A Matter of Convenience

Let’s face it: scheduled C-sections ARE convenient. They’re convenient for moms, docs and hospitals.

“I was able to schedule my maternity leave, my parents coming into town, child care for our toddler, a dogsitter… everything,” said one woman in my mother’s group in San Francisco. “And at 38 weeks, frankly I was sick of being pregnant, so we just got it done! Plus, my OB was going on vacation the following week, so, yeah, we did it early”.

We all know darn well this is how it goes down. This is the reality of life these days.

Not only are c-sections being performed early, the same is true for inducements of vaginal deliveries. The fact is that inducing labor increases the risk that the mother will end up having a c-section. Unbeknownst to many, this can affect subsequent deliveries.

In one study of 7,800 first-time moms, those who were induced were twice as likely to end up with a c-section compared to those who went into labor naturally (Obstetrics & Gynecology, July 2010). In fact, more than 40% of all labor inductions end in a cesarean section.

Once a c-section, always a c-section

C-sections increase the likelihood of complications of subsequent deliveries. The fact is that once a woman has an initial c-section, it’s unlikely she’ll have a future vaginal delivery. This is mainly because many hospitals now refuse to perform VBACs (vaginal birth after cesarean) due to liability concerns and the high cost of full-time emergency surgical staff.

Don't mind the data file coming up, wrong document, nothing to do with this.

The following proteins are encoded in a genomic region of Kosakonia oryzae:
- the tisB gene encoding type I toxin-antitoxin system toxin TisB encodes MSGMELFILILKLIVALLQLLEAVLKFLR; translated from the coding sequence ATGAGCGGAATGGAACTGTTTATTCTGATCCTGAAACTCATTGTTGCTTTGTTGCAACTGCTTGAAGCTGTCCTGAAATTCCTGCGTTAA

Furthermore, women who have multiple c-sections appear to be at risk of delivering prematurely and having life-threatening complications.  In fact, doctors do not generally recommend voluntary c-sections to first-time moms who want to have large families.

Bottom Line

Early c-sections and inducements can be very appealing for all involved parties, but may not be a smart idea.  This decision can have a cascade effect on future pregnancies as well; so even if your OB is okay with an early c-section or induction, it may not be in your best interest.

Hang in there and keep ‘em cooking! Your baby will thank you.

Sign-up for DrGreene's Newsletter

About once a month we send updates with most popular content, childrens' health alerts and other information about raising healthy children. We will not share your email address and never spam.

Meg Collins

Meg Collins is the Editor of Lucieslist.com, a website and newsletter subscription service dedicated to helping pregnant women survive birth, breastfeeding, and the first year of motherhood. She created Lucieslist in early 2010 after struggling to find a website with high-quality, unbiased recommendations for baby gear.

Note: This Perspectives Blog post is written by a guest blogger of DrGreene.com. The opinions expressed on this post do not necessarily reflect the opinions of Dr. Greene or DrGreene.com, and as such we are not responsible for the accuracy of the information supplied. View the license for this post.